For those who do not know, pretzels are absolutely HUGE over here. It seems wherever you go, you can find them, especially this time of year. Right now out in Munich the Germans are celebrating "Oktoberfest" originally a wedding celebration that has turned into a huge beer festival that attracts over 6 million people in a three week stretch, where over 7 million liters of beer are sold. After reading the history about the pretzel it seems a little odd for the pretzel to be so common at Oktoberfest. But pretzels along with cookies in the shape of a heart are everywhere you look. I am still looking into the history of the cookies. Until I figure it out, enjoy the history of the pretzel:
According to legend, a young monk in the early 600s in Germany was preparing a special Lenten bread of water, flour and salt. To remind his brother monks that Lent was a time of prayer, he rolled the bread dough in strips and then shaped each strip in the form of crossed arms, mimicking the then popular prayer position of folding one’s arms over each other on the chest. The bread was then baked as a soft bread, just like the big soft pretzels one can find today. (To be fair, some traditions date the story to even the 300s.)

Because these breads were shaped into the form of crossed arms, they were called bracellae, the Latin word for "little arms." From this word, the Germans derived the word bretzel which has since mutated to the familiar word pretzel.

Another possibility for the origins of the word pretzel is that the young monk gave these breads to children as a reward when they could recite their prayers. The Latin word pretiola means "little reward," from which pretzel could also be reasonably derived.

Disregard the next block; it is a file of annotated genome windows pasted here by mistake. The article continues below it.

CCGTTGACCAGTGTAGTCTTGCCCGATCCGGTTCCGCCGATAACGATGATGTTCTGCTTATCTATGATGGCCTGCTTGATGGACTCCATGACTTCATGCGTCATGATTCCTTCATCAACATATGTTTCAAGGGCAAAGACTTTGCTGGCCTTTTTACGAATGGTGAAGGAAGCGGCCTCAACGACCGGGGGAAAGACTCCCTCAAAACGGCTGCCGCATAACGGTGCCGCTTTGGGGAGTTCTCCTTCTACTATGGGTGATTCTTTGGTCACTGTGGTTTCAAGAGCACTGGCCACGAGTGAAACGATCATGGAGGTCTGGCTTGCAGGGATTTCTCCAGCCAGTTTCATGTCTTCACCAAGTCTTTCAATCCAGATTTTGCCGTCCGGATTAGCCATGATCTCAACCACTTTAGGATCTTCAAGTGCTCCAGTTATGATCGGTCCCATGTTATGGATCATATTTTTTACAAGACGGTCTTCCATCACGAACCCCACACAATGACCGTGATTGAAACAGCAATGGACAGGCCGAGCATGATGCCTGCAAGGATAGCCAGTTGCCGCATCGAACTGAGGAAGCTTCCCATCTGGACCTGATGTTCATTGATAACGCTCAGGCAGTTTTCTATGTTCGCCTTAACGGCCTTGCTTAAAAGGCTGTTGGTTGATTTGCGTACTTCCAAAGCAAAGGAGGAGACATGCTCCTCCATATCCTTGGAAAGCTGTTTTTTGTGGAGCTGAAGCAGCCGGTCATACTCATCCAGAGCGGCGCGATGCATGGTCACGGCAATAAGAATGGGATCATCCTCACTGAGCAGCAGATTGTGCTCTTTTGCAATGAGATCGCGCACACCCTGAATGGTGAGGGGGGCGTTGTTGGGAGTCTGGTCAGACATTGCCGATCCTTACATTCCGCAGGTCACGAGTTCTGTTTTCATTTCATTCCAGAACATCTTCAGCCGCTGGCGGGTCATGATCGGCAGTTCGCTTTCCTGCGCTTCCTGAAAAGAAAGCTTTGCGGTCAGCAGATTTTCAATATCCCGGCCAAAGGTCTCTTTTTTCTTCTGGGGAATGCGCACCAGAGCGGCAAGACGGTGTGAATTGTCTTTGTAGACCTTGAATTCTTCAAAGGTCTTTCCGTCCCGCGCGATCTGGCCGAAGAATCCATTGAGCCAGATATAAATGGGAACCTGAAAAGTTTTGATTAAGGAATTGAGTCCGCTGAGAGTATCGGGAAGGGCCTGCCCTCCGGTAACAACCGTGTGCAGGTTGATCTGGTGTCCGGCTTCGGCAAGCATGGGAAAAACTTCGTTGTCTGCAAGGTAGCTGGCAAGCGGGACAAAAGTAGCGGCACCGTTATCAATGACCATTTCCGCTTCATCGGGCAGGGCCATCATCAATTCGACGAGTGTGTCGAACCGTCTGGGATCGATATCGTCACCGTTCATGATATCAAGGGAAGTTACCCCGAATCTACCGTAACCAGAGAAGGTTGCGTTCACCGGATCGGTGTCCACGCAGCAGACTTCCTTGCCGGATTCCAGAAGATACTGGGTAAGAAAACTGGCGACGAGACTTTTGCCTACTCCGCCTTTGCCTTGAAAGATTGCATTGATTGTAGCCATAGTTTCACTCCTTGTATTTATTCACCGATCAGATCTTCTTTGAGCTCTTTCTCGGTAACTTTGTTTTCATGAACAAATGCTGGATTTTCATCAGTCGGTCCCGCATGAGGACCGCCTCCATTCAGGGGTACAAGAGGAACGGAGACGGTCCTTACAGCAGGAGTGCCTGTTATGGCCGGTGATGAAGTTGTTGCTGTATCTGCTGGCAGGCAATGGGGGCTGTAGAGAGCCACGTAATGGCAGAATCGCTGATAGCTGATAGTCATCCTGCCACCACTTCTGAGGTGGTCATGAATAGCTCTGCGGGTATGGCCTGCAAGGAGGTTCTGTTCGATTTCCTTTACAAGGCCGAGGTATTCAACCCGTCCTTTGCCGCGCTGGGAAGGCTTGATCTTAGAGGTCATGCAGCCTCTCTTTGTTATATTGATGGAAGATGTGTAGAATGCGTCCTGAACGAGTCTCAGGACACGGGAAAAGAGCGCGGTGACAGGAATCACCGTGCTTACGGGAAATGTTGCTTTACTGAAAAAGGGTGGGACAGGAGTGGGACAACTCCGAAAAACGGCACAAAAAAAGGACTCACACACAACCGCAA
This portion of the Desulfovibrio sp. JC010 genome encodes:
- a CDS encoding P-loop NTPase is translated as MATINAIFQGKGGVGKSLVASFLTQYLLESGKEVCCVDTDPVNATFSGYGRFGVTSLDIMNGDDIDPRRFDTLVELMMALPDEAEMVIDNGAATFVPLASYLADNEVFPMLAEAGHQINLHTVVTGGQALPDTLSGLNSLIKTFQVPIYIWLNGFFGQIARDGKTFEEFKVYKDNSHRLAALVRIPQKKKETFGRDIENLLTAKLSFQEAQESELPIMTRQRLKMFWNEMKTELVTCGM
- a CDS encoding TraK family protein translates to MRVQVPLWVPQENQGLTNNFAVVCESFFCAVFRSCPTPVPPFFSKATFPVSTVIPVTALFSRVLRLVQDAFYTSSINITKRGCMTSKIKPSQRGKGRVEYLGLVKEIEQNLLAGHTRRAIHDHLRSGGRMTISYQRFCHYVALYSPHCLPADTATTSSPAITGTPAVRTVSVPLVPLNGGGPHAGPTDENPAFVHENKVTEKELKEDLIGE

Apparently, this simple Lenten food became very popular. Pretzels were enjoyed by all people. They became a symbol of good luck, long life and prosperity. Interestingly, they were also a common food given to the poor and hungry. Not only were pretzels easy to give to someone in need, but also they were both a substantial food to satisfy the hunger and a spiritual reminder of God knowing a person’s needs and answering our prayers.

Thursday, September 15, 2011


Each September all those in our village, as well as those in the surrounding villages come together for a non-stop three day festival called, "Budenfest." The fest somewhat loosely translates to "festival of booths" and is essentially an opportunity for local clubs to raise money. The local youth soccer team, wrestling team, accordion club, etc. set up booths in our blumenplatz and for three days they sell food and drinks. I have attended Budenfest the past three years but this year was quite different as it was literally right outside my window.
For two days prior to the actual start our road was blocked off as hundreds of individuals took to the small square to erect their buildings that would soon host hundreds of patrons. There was a lot of hammers pounding which soon became annoying - but at the same time it helped build excitement and anticipation.
The morning Budenfest officially started I had my window wide open and was in a trance as the smells of German grilling flooded my room. There is definitely something sensational about a good old American cook-out with a charcoal grill and burgers, but I think the Germans take it to another level. I didn't know exactly what I was smelling, all I know is that it was amazing.
That night I went out for a bit and walked around and enjoyed the sights and sounds. The different booths were selling a variety of food items. Of course there is traditional wurst. Some were selling pizzas (though quite different than American pizza), others had pretzels, french fries, and even a version of funnel cakes. While I loved being in a big crowd I absolutely loved sitting down and saying to those with me, "This IS Germany." There was absolutely no denying it that we were in the heart of Germany, embracing and enjoying the German culture. It was phenomenal.